Controlled studies of childhood asthma self-management in Italy using the "open airways" and "living with asthma" programs: a preliminary report.

L. Indinnimeo, F. Midulla, M. Hindi-Alexander, E. Bonci, G. C. Tancredi, R. Cutrera, A. M. Zicari, D. Evans, R. Ronchetti

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Abstract

The concept of self-management for childhood asthma was introduced to Italy through a scientific exchange agreement with the United States. Two self-management programs, Living with Asthma (LWA) and Open Airways (OA), are being evaluated in three studies, two of which (Pilot and Atri-Viterbo) were conducted by the Respiratory Service of the Pediatric Department of the University "La Sapienza" in Rome and one by 14 Italian university pediatric respiratory centers (Project Italia). In October 1985, 20 children and their 40 parents were enrolled in the Pilot Study. One hundred percent of the mothers and children and 70% of the fathers attended all of the sessions. Theoretical knowledge about asthma and knowledge of asthma self-management behavior were assessed three times by a questionnaire: at the beginning of the program, at the end of the program and one year later. Significant improvements in knowledge of asthma and in knowledge of asthma self-management behavior were demonstrated by both parents and children at the end of the program and one year later. Analysis of clinical symptoms and drug consumption indicated a statistically nonsignificant trend towards a reduction of asthma severity in the year after the program. In the Atri-Viterbo study 8229 children were initially screened by a questionnaire. One hundred eighty-two children with asthma (2.4%) were identified and invited to participate in a self-management program. Open Airways was used in a shortened version. Only 29 families in Atri (22% of the eligible families) and 24 families in Viterbo (50%) ultimately agreed to participate in the program. A comparison of these families with those who did not participate showed that higher social status (p less than 0.001) and more severe asthma (p less than 0.05) were significantly associated with participation. Attendance by mothers and children was 78% in Atri and 61% in Viterbo. Only 5% of the fathers regularly attended the program. Parents who received the program registered a statistically significant increase in knowledge of asthma and knowledge of asthma self-management behavior relative to controls (+13% versus -4%; p less than 0.05). Fourteen university-based pediatric respiratory centers participated in Project Italia, in which the LWA and OA programs were compared in both full length and shortened versions (8 versus 4 h). Four hundred children and their families were enrolled in the study.(ABSTRACT TRUNCATED AT 400 WORDS)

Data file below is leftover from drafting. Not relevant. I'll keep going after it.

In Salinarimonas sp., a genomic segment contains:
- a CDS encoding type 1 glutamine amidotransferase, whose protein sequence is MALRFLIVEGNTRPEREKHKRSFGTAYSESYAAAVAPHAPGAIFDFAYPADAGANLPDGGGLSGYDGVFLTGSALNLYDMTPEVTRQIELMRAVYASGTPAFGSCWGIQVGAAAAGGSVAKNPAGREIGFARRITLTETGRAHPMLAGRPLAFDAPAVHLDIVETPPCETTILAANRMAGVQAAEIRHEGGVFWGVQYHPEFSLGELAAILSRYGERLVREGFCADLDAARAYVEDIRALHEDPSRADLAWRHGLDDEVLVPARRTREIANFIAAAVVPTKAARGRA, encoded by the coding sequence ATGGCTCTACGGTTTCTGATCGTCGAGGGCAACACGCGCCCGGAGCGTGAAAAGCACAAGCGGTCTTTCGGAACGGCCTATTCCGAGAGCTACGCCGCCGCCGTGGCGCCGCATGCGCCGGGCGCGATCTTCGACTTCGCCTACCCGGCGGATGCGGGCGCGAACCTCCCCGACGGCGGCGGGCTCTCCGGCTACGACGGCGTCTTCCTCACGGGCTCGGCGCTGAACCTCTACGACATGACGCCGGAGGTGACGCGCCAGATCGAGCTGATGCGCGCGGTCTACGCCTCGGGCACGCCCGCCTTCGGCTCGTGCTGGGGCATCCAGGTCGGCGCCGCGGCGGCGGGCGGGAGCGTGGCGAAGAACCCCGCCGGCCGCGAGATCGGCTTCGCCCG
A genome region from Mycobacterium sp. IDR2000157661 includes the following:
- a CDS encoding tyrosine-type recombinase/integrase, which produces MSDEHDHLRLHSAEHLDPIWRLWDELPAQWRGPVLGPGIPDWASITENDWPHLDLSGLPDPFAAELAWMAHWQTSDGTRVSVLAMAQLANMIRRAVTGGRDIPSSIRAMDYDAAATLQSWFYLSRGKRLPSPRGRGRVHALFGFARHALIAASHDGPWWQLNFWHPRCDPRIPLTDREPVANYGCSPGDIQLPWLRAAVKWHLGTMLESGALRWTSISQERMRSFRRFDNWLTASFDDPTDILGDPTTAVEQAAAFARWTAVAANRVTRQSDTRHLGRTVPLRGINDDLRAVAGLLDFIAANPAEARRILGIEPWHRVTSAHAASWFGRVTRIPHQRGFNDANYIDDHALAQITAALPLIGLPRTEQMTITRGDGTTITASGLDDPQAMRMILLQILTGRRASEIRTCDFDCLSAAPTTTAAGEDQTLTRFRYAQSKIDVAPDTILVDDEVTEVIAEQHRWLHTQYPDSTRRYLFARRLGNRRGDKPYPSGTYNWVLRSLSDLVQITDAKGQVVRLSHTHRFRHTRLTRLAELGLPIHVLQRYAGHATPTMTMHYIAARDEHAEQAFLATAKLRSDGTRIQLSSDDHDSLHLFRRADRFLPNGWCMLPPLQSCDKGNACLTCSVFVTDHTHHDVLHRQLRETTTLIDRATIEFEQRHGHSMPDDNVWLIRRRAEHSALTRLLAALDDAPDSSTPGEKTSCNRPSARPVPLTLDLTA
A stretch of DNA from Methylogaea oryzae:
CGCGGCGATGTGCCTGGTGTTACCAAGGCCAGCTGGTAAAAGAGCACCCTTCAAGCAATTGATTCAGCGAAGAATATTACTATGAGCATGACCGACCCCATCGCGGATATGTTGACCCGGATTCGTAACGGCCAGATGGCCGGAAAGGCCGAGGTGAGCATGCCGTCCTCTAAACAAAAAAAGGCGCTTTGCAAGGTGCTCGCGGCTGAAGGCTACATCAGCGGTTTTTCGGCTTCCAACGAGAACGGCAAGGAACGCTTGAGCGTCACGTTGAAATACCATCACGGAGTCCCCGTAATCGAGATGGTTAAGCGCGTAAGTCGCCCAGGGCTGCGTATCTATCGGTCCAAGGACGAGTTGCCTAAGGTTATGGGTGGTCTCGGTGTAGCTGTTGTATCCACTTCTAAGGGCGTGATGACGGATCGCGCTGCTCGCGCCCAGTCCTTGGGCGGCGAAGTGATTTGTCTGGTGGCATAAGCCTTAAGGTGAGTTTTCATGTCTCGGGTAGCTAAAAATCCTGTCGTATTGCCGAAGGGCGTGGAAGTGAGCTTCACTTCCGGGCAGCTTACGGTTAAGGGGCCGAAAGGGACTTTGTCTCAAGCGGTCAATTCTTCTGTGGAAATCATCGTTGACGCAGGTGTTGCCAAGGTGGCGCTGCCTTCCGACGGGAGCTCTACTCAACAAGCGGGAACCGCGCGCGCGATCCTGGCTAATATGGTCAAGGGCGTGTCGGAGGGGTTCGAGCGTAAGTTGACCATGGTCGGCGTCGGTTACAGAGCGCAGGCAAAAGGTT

Original languageEnglish
Pages (from-to)291-308
Number of pages18
JournalHealth Education Quarterly
Volume14
Issue number3
Publication statusPublished - Sep 1987

ASJC Scopus subject areas

  • Medicine(all)

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    Indinnimeo, L., Midulla, F., Hindi-Alexander, M., Bonci, E., Tancredi, G. C., Cutrera, R., Zicari, A. M., Evans, D., & Ronchetti, R. (1987). Controlled studies of childhood asthma self-management in Italy using the "open airways" and "living with asthma" programs: a preliminary report. Health Education Quarterly, 14(3), 291-308.